Then one will not harm oneself, nor will one harm others. In these matters we should emulate Venerable Sāriputta and Venerable Mahāmoggallāna, neither of whom had learned from the Buddha from the outset. They practised under a certain well-known teacher at first, but when they heard the teachings of the Buddha, they became Noble Ones. They rightly held the following view: ‘We are grateful to our teacher. We must practise the way good friends practise.’ All of us must be good friends to our parents, our brothers and sisters, our followers, and our teachers as well.
When Venerable Sāriputta and Venerable Mahāmoggallāna resolved to practise under the Buddha, they remembered their former teacher, Sañjaya Belatthiputta, and said to themselves, ‘Our teacher is wise. We should introduce the true teachings of the Buddha to him.’ Then they approached their former teacher and said to him, ‘Teacher, the Omniscient Buddha has arisen in the world. He teaches the true Dhamma. Many have become enlightened under His guidance. Teacher, you also should approach Him and practise under His guidance.’ However,Sañjaya Belatthiputta replied, ‘All the wise will go to the Buddha. The fools will come to me. Do not worry.’ In this way they accomplished their duties as disciples. We must do what we need to do; the final decision will be made by our teachers, our elders, and our parents themselves, and it is not our concern. All we need to do is be a good friend to all of them, and to all the people we meet.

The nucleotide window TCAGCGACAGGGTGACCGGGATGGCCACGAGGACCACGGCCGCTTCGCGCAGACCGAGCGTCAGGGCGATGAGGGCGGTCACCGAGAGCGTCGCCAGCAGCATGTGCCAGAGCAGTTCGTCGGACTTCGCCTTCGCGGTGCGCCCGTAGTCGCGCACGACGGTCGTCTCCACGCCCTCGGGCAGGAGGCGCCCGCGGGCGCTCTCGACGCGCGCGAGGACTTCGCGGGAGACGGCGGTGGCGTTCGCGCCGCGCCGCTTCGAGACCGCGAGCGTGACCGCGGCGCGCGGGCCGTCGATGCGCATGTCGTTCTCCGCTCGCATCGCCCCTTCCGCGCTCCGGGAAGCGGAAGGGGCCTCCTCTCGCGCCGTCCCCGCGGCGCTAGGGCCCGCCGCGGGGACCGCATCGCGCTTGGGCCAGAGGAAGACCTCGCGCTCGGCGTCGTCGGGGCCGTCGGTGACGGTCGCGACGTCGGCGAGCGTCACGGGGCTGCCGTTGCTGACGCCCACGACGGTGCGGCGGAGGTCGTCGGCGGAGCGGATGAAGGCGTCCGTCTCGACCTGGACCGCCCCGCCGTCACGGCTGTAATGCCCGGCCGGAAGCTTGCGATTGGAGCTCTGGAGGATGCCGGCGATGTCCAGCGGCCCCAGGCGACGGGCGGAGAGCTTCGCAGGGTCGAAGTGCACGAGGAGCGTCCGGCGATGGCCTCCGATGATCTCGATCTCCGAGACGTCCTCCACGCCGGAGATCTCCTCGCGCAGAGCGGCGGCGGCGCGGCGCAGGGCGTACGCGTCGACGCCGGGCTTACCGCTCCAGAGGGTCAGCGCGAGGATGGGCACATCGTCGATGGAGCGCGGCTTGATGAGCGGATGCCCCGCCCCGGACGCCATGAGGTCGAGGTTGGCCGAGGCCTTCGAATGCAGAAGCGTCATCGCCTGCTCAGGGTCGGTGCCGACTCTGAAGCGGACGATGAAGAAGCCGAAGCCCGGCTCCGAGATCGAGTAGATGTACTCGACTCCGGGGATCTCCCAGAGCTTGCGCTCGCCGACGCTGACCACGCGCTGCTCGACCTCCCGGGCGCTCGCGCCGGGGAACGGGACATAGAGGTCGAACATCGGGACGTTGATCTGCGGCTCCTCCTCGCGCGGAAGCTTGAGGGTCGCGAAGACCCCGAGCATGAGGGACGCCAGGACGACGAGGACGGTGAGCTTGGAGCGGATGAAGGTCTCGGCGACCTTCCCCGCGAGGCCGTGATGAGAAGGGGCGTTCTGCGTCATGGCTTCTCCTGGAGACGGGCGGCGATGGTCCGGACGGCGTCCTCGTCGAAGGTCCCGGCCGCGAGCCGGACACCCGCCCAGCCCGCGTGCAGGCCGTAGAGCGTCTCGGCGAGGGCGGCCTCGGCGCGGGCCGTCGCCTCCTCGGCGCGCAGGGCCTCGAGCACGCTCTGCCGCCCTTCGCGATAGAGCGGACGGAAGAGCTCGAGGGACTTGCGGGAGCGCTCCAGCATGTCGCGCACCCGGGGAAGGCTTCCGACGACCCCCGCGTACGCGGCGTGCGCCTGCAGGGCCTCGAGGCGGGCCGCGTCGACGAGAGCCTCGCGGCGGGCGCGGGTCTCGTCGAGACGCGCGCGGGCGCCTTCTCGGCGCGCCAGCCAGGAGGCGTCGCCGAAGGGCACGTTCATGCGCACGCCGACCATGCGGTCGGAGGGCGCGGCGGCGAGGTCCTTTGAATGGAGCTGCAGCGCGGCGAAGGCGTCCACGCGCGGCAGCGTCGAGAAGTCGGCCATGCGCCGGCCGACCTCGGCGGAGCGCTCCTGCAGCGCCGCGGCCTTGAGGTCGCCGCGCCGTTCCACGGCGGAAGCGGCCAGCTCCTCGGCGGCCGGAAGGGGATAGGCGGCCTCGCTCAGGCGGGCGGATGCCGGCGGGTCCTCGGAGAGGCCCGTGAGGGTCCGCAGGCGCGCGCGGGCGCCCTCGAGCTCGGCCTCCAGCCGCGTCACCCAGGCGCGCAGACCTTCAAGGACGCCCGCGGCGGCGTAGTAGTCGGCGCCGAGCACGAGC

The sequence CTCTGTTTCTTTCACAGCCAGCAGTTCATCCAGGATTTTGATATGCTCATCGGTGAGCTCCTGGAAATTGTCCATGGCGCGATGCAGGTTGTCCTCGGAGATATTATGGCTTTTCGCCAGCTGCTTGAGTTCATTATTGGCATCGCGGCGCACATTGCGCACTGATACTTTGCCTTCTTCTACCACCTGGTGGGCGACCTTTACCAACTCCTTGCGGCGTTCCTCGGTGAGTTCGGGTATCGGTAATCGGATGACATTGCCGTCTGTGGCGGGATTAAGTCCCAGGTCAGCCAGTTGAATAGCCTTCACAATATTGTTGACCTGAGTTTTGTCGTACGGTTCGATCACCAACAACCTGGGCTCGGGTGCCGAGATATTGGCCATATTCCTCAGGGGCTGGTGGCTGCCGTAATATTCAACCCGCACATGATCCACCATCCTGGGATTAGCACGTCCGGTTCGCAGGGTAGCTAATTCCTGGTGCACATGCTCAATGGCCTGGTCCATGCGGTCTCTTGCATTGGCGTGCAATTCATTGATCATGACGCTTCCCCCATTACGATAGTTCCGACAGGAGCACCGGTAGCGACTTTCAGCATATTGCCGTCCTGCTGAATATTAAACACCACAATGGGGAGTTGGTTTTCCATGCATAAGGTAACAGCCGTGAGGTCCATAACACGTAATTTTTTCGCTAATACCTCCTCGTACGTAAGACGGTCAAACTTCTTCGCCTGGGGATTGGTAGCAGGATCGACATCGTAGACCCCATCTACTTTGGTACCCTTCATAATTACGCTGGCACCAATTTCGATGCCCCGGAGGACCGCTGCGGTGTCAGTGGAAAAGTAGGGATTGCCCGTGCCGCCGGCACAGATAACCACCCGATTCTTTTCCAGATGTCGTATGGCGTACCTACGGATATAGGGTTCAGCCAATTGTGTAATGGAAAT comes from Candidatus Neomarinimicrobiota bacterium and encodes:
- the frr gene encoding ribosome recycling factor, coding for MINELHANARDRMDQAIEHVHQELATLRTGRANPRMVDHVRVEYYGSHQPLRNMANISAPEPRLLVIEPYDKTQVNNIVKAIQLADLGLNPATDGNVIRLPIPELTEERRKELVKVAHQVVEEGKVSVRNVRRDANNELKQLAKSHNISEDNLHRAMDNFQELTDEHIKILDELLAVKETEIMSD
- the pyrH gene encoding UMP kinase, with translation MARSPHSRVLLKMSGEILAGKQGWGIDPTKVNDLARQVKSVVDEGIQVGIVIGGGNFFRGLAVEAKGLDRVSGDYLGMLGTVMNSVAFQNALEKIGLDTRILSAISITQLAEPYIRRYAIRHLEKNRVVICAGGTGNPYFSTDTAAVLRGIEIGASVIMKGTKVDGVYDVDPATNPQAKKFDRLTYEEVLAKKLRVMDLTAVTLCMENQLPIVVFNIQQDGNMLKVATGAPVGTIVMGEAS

In this world, the foolish outnumber the wise; hence Sañjaya Belatthiputta said, ‘You do not need to worry. There are a lot of fools in the world. They will come to me.’ Here it is clear how very difficult it is sometimes to give up one’s attachment even to something that is not very valuable; because of our defilements, we are strongly influenced by the likes and dislikes caused by our defilements.
I am very fortunate in that, since I was young, I have been a very good observer. When I met with people of my own age and people who were very much older than I, I came to know that not all old people are wise or reasonable. I also came to know that even young people could sometimes be wise and reasonable despite their few years. I came to know that wisdom does not depend on age.
Therefore, I could never feel confident simply because of a person’s seniority in age or reputation; I would need to take time to assess the person instead. So I am fortunate.
If you like, you can also do the same. My advice, therefore, is to depend on the Dhamma, not on the person. No matter who the teacher is, do not depend on the teacher, but depend on the Dhamma instead.
The Dhamma is reliable, whereas a person is changeable. The Dhamma will never change. A person can poison others, but the Dhamma will never poison anyone. Depend on the Dhamma, then, and not on the person. Best of all, a person who imparts the Dhamma is someone on whom you can rely for the time being. If, however, you see the person change, you need to take care; you need to be a good observer. The Dhamma and the person need to be distinguished one from the other.
Quote from < The Truth Taught by All the Buddhas>
Practice of Dana & sila(precepts) & Meditation,etc.